With the launch of euro zone quantitative easing on January 22, European Central Bank President Mario Draghi hopes to have delivered on his pledge to do “whatever it takes” to safeguard the region’s prospects. It was not quite a design classic but it was a feat of engineering nevertheless. The quantitative easing programme unveiled by ECB President Mario Draghi on last Thursday was – save for a few missing components – a pretty impressive machine.
Euro zone QE certainly compares favourably with the versions assembled in the US, Japan and UK, especially when it comes to its size and scope. By buying bonds at a monthly rate of EUR60 billion until at least September 2016, the ECB will expand its balance sheet by more than 50 per cent to above EUR3 trillion. At that point, the central bank’s bond purchases will net out to some 19 per cent of the region’s GDP, a stimulus similar in magnitude to that of the US Federal Reserve and Bank of England, which plateaued at about 20 per cent. The maturity range of the QE programme – from two right through to 30 years – is another plus, as are the central bank’s proposals to buy inflation-linked debt and to potentially add to its holdings of asset-backed and covered bonds. (The inclusion of linkers was an important element. Had these instruments been excluded, nominal bonds would probably have outperformed their inflationlinked counterparts, resulting in a lower breakeven inflation rate, which is the opposite of what the ECB wishes to achieve).
Timing almost as important as size
Critics might say that size isn’t everything. The evidence from the UK, US and Japanese QE experiments suggests that no matter how low government borrowing costs go, policymakers cannot easily engineer a revival in bank lending, which is what the euro zone desperately needs to avoid a deflationary spiral. The fact that bond yields were already at all-time lows before the latest stimulus package makes this task all the more difficult. Yet, while painfully long in the making, Draghi’s grand plan could arguably have not have arrived at a much better time for the banking sector. Demand for credit among European households has been rising for some months now. Our analysis of underlying trends in the ECB’s Bank Lending Survey indicates that consumer appetite for credit is building to such an extent that household loan growth could rise to some 3 to 5 per cent next year – and that is before the effects of QE are taken into account. Adding QE into the mix, private lending could be about to see more sustainable growth.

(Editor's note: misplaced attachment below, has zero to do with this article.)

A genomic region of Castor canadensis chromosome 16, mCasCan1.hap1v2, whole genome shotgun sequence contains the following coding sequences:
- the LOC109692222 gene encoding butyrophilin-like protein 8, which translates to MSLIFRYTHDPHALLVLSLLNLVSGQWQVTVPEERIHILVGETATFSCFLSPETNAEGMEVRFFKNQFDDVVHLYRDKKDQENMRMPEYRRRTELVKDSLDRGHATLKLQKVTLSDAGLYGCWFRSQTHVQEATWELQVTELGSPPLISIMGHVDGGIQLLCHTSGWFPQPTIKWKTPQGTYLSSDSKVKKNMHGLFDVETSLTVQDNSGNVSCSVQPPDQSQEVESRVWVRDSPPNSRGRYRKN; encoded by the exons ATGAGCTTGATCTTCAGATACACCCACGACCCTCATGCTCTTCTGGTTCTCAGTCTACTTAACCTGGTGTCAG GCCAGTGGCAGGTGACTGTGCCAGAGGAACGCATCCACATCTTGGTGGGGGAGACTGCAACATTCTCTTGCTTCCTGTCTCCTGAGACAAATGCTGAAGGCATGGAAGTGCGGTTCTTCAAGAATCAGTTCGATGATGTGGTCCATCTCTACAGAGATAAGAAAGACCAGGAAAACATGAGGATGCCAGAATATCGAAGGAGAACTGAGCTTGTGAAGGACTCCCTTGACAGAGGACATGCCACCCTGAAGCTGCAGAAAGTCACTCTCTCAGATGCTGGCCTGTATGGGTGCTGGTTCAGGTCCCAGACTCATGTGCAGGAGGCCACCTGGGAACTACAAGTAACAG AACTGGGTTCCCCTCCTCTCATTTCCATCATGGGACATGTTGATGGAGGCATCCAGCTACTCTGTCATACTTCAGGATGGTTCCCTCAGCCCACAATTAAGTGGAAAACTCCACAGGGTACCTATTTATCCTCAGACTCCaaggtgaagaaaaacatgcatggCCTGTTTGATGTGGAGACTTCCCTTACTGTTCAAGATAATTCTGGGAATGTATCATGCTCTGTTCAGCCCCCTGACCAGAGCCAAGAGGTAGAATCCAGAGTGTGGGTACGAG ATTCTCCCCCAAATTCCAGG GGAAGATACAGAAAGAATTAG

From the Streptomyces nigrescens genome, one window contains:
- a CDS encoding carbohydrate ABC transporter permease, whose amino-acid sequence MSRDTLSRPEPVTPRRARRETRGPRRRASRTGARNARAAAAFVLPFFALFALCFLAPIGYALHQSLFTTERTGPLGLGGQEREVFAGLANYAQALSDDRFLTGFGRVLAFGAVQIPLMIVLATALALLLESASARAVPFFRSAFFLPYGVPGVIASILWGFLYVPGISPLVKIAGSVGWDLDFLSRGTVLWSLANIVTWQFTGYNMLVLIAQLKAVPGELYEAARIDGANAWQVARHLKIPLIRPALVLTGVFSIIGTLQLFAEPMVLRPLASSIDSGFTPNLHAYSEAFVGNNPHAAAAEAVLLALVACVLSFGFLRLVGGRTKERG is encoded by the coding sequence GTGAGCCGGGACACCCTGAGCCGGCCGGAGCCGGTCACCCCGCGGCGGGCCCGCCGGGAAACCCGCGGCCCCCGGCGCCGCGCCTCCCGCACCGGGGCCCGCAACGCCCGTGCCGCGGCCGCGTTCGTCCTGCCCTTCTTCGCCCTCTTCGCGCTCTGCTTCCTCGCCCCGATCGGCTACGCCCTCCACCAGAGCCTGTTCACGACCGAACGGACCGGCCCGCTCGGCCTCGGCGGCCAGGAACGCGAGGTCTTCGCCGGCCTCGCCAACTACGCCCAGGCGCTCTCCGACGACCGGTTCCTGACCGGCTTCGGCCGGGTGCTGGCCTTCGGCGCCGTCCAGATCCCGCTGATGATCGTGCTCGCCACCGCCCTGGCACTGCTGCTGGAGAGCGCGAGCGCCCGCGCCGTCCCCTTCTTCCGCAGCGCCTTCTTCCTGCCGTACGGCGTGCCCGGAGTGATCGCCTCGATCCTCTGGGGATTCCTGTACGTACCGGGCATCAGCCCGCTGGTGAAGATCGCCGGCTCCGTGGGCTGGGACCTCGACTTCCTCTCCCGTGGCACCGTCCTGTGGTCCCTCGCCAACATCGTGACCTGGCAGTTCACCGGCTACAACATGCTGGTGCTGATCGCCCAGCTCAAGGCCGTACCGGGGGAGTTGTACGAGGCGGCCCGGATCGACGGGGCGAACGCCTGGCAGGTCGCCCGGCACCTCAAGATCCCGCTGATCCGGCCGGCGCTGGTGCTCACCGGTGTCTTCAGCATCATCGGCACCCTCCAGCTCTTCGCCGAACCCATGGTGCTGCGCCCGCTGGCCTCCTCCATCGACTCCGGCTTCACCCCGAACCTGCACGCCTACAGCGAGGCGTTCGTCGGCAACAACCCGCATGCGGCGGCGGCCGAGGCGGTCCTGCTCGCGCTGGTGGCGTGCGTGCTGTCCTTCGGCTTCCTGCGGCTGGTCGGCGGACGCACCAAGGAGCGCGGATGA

Squeezing the EUR
The programme’s chances of success are perhaps even greater in the currency markets. Another of Draghi’s aims is to weaken the EUR and – through that – trigger an export-driven recovery and a rise in imported inflation. So far, the ECB president will have been encouraged by what he has seen. The EUR has lost some 3.5 per cent on a trade-weighted basis since its peak in March last year and is now trading close to its fair value. The depreciation is unlikely to end there. Currencies that slip into a depreciation pattern have a tendency to break substantially below their fair value – a typical overshoot is around one standard deviation. For the EUR, this would mean a further depreciation of some 6 per cent on a tradeweighted
basis, which would boost economic growth by about 0.7 percentage points.
But, as with many things crafted in the euro zone, there are some design flaws that might cause engine trouble. Bowing to the conditions set by the German Bundesbank, sovereign bond purchases will not be made according to the normal risk-sharing agreements of the ECB, under which investment losses are shared among the region’s 19 central banks in proportion to the size of their economies. Instead, national central banks will be responsible for buying the lion’s share of their governments’ bonds and shoulder 80 per cent of any investment loss. In our view, this concession to Germany is a concern – QE with full risk sharing would undoubtedly have been more effective. Even so, as Draghi himself pointed out, national central banks’ capital buffers are large enough to withstand possible investment losses. Take Italy as an example. The Bank of Italy’s buffer – its capital reserves, provisions and revaluation account – amounts to EUR100 billion while its purchases of Italian government debt under QE through to 2016 will be not far above that at EUR140 billion.
It is important to note that the ECB is just one of a number of central banks shifting to a more dovish/less hawkish stance. The Bank of Canada and the People’s Bank of China have recently cut interest rates while the Bank of Japan may look to expand its monetary stimulus programme in 2015. The Bank of England has also become more dovish in recent weeks. This monetary stimulus, coupled with expectations for a pick-up in growth, should make for a benign investment environment. Europe’s equity markets should gain weeks disproportionately from the ECB’s QE drive, provided the political climate in the region remains stable. Over the past few months, European stocks have not seen either a pick-up in profit growth or an expansion in earnings multiples, so there is plenty of scope for both to materialise over the medium term. Corporate earnings growth of some 15-16 per cent this year looks achievable. Financial and cyclical stocks should also fare well. The EUR should continue to depreciate, particularly against the USD and emerging currencies. Higher yielding debt – European high-yield and emerging market bonds – may also see increased demand as their yields will become more attractive.
Source : Pictet